For nearly two decades from 1915 to 1934, Oakland Tribune columnist Delilah L. Beasley chronicled the lives and activities of African-Americans both locally and across the country. She was the first African-American woman to write for a major metropolitan daily newspaper, according to history files.
Her painstakingly researched treatise published in 1919 was titled "The Negro Trail Blazers of California," and was the first comprehensive history of black pioneers. Experts now say her work firmly establishes that people of African descent played key roles in western settlement.
Beasley's life and times are chronicled in a biography by local historian Lorraine Crouchett, "Delilah Beasley: Oakland's Crusading Journalist."
According to Crouchett, Beasley was born in Cincinnati shortly after the Civil War, was orphaned at an early age, and had to cut short her formal education.
She nevertheless showed an early interest in journalism and eventually came to California in 1910 when she was 44. Beasley, who never married, worked as a masseuse in sanitariums and treatment centers while contributing pieces to local papers like the "Oakland Sunshine," a publication for African-American readers.
Oakland Tribune Publisher Joseph Knowland offered her weekly space in his paper, starting in 1923. The column was called "Activities Among the Negroes."
Beasley, who lived her last years in North Oakland, in a Queen Anne style duplex on 34th Street, died 78 years ago, on Aug. 18, 1934. She is buried in St. Mary's Cemetery; her marker reads "Author and Columnist, a native of Ohio and for 25 years a resident of Oakland."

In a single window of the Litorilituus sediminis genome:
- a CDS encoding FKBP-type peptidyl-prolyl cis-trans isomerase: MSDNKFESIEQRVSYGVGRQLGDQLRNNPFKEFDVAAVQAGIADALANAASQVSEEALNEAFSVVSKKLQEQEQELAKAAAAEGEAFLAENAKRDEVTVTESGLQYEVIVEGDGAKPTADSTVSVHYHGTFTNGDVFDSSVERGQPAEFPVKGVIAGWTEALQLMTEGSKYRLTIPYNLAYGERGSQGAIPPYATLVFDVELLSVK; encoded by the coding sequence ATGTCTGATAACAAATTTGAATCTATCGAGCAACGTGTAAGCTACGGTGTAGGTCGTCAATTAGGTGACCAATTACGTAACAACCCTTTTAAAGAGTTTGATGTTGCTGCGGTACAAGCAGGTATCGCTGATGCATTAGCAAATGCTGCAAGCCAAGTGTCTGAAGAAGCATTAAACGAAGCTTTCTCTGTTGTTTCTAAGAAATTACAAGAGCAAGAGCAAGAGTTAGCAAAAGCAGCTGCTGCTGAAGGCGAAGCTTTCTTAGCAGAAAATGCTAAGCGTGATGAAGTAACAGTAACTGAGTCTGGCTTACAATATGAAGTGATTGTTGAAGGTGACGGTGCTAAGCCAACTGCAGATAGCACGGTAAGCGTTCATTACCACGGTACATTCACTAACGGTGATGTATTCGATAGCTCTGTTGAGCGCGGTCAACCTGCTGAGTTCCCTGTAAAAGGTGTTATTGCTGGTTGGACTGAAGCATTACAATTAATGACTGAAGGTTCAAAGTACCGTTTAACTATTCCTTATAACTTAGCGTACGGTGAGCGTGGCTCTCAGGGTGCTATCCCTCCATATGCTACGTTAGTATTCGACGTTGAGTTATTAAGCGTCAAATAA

On Sept. 15, Progressive Oakland Women for Empowerment and Reform, or POWER, is hosting the annual Ms. Delilah Beasley Tea from 2 to 4 p.m. in the gardens of the historic Pardee Home Museum, 672 11th Street, in Oakland.
Richelle Lieberman, a member of POWER and co-chair for the event, came up with the idea for a tea.
"Our group formed last year to put on the Oakland Suffrage Parade," Lieberman said. "We wanted to celebrate the 100 year anniversary of women getting the vote in California. After that we hosted a symposium on women's issues at Mills College in March, during Women's History Month.
"This latest event is to not only to honor the late Delilah Beasley, but to welcome a chapter of the Girls, Inc. organization to Oakland. Girls Incorporated will be moving in soon to their new downtown headquarters, once the building's renovations are completed."
POWER also plans to bestow a lifetime achievement award to longtime television Belva Davis at the event.
"We are excited to have Ms. Davis be on hand for our event, because she is such an inspiration to young people who seek to pursue a career in journalism and public affairs," Lieberman said. A portion of the tea's proceeds will benefit the Girls, Inc. Building Fund. Duggested donations are $12 per person and it's free for under 18. For more information on the activities and programs offered by Girls, Inc., go to www.girlsinc-alameda.org.
Space is limited for the tea; to make a reservation call 510-444-2159, or send an email to firstname.lastname@example.org. A collection of Delilah Beasley's writings is available at the Oakland Library History Room. Call 510-238-3222 for hours.